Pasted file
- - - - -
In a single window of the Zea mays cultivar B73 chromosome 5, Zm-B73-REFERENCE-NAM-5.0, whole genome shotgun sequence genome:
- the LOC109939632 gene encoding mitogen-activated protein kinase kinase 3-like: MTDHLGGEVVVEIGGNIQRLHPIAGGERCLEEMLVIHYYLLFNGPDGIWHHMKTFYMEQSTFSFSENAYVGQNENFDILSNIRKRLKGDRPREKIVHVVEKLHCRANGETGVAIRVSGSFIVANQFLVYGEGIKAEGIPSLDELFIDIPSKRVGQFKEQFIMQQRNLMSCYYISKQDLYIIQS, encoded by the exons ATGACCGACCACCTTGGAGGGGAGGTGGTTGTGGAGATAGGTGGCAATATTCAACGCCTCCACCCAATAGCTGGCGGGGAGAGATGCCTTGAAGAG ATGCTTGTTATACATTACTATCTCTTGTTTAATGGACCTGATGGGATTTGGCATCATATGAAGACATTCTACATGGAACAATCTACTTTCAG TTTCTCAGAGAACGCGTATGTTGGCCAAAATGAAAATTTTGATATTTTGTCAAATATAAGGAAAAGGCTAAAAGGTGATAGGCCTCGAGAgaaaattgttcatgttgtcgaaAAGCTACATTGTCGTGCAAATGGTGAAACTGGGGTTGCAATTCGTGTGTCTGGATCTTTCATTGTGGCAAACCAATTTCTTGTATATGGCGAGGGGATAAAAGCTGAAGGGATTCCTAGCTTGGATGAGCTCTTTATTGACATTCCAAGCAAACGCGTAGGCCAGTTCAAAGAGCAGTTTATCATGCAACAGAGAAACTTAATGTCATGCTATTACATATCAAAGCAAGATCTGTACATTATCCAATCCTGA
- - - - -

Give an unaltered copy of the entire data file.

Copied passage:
In a single window of the Zea mays cultivar B73 chromosome 5, Zm-B73-REFERENCE-NAM-5.0, whole genome shotgun sequence genome:
- the LOC109939632 gene encoding mitogen-activated protein kinase kinase 3-like: MTDHLGGEVVVEIGGNIQRLHPIAGGERCLEEMLVIHYYLLFNGPDGIWHHMKTFYMEQSTFSFSENAYVGQNENFDILSNIRKRLKGDRPREKIVHVVEKLHCRANGETGVAIRVSGSFIVANQFLVYGEGIKAEGIPSLDELFIDIPSKRVGQFKEQFIMQQRNLMSCYYISKQDLYIIQS, encoded by the exons ATGACCGACCACCTTGGAGGGGAGGTGGTTGTGGAGATAGGTGGCAATATTCAACGCCTCCACCCAATAGCTGGCGGGGAGAGATGCCTTGAAGAG ATGCTTGTTATACATTACTATCTCTTGTTTAATGGACCTGATGGGATTTGGCATCATATGAAGACATTCTACATGGAACAATCTACTTTCAG TTTCTCAGAGAACGCGTATGTTGGCCAAAATGAAAATTTTGATATTTTGTCAAATATAAGGAAAAGGCTAAAAGGTGATAGGCCTCGAGAgaaaattgttcatgttgtcgaaAAGCTACATTGTCGTGCAAATGGTGAAACTGGGGTTGCAATTCGTGTGTCTGGATCTTTCATTGTGGCAAACCAATTTCTTGTATATGGCGAGGGGATAAAAGCTGAAGGGATTCCTAGCTTGGATGAGCTCTTTATTGACATTCCAAGCAAACGCGTAGGCCAGTTCAAAGAGCAGTTTATCATGCAACAGAGAAACTTAATGTCATGCTATTACATATCAAAGCAAGATCTGTACATTATCCAATCCTGA